Syllabus: Economic Geography: Youth, Education and Work

December 3, 2013  • Posted in Teaching Resources  •  0 Comments

Stephen Young, University of Wisconsin-Madison

A number of geographers argue that youth have been more adversely affected than most by recent economic restructuring (Katz 2004; Jeffrey 2008). A scarcity of secure work, lack of public sector support and growing indebtedness are just some of the problems that millions of young people confront today. Yet, they are not passive in the face of such changes. Indeed, youth have been at the forefront of a number of recent protests from NYC, to London, to Cairo. Some scholars have even argued that because young people experience a “fresh contact” with entrenched social problems, they are particularly adept at developing innovative ways to tackle them (Mannheim 1923; Cole 2004).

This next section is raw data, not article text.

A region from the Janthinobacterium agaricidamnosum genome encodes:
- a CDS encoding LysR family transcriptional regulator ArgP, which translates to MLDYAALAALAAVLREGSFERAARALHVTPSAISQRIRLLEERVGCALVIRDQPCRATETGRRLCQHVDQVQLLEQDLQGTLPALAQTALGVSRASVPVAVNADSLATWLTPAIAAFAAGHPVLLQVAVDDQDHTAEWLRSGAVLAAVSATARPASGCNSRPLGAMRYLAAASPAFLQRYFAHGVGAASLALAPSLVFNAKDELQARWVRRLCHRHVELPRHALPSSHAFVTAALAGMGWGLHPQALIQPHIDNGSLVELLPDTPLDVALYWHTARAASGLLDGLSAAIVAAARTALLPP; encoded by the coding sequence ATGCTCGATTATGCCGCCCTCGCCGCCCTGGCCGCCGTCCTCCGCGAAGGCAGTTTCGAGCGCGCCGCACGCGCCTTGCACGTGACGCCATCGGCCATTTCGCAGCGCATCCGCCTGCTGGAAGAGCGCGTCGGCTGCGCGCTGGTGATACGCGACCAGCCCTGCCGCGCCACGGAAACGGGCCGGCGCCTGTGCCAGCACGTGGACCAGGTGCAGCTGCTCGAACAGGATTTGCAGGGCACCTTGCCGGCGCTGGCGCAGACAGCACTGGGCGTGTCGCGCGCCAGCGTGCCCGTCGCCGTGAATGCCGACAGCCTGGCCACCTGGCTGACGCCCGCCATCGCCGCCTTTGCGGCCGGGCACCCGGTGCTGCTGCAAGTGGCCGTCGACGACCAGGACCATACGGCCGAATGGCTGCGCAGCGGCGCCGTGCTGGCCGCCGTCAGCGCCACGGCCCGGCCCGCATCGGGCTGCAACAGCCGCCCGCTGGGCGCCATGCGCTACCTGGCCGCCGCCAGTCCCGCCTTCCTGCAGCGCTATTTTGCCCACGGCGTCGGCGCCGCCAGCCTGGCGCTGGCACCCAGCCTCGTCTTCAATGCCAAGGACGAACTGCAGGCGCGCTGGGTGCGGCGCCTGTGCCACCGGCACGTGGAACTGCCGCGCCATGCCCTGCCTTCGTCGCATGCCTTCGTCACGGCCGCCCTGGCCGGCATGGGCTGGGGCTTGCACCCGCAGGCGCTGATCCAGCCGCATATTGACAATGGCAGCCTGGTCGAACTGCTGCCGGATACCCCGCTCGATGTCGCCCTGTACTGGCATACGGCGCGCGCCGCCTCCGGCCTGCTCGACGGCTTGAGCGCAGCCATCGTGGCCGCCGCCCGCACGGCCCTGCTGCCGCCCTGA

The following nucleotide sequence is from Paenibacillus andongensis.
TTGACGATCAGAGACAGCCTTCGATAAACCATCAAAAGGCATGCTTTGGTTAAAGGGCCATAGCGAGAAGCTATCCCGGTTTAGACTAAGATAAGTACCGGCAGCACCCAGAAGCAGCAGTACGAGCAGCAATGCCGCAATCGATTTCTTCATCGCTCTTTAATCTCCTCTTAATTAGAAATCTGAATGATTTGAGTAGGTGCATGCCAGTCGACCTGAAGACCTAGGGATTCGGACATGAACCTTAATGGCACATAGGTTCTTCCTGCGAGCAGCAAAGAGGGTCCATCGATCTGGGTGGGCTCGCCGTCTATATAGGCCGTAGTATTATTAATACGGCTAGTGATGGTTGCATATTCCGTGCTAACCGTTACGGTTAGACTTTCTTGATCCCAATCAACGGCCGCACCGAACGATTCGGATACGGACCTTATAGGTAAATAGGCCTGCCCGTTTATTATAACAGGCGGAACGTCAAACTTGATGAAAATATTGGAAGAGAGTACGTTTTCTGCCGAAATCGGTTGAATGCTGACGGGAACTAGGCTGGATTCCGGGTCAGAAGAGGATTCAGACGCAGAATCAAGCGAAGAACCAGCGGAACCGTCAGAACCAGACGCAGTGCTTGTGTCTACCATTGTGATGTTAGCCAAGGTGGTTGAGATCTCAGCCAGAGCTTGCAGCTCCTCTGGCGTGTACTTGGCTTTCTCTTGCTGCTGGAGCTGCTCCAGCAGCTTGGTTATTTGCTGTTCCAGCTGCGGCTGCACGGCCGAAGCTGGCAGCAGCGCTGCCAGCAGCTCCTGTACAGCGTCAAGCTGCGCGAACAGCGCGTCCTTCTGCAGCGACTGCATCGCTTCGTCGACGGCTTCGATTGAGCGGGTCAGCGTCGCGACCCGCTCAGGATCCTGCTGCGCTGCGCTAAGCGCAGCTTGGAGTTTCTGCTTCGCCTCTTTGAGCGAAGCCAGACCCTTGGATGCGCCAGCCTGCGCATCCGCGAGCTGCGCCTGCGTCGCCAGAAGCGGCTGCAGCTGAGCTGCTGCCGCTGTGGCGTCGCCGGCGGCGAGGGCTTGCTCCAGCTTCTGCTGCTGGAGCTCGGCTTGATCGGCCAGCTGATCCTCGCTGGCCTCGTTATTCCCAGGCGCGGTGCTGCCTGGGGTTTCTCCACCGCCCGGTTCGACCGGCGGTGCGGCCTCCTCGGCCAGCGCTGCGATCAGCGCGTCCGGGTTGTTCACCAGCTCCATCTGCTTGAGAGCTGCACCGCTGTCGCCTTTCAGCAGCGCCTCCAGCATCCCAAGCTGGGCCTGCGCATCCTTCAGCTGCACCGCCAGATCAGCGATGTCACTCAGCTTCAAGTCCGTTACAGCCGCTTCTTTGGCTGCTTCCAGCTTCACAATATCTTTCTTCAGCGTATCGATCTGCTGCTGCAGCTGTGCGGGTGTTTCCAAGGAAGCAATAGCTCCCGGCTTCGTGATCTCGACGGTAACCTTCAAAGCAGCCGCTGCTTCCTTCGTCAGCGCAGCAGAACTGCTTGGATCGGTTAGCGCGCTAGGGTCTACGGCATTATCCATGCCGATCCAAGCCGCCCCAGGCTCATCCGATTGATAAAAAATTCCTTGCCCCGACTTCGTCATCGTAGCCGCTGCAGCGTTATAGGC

The focus of this course will be on how youth in different parts of the world are responding to a shifting social-economic landscape. We will begin by examining some important conceptual debates in economic geography regarding neoliberalism, economy, youth and spatiality. We will then read a series of critical ethnographies that will take us from southern Africa to Silicon Valley and many places in between. We will be centrally concerned with the question of how young people find a way to “make ends meet”, often under conditions of considerable constraint. In the process, we will also be trying to “make ends meet” in an academic sense by considering how these case studies relate to one another, what similarities and differences are revealed, and how they might inform larger theoretical debates in economic geography.

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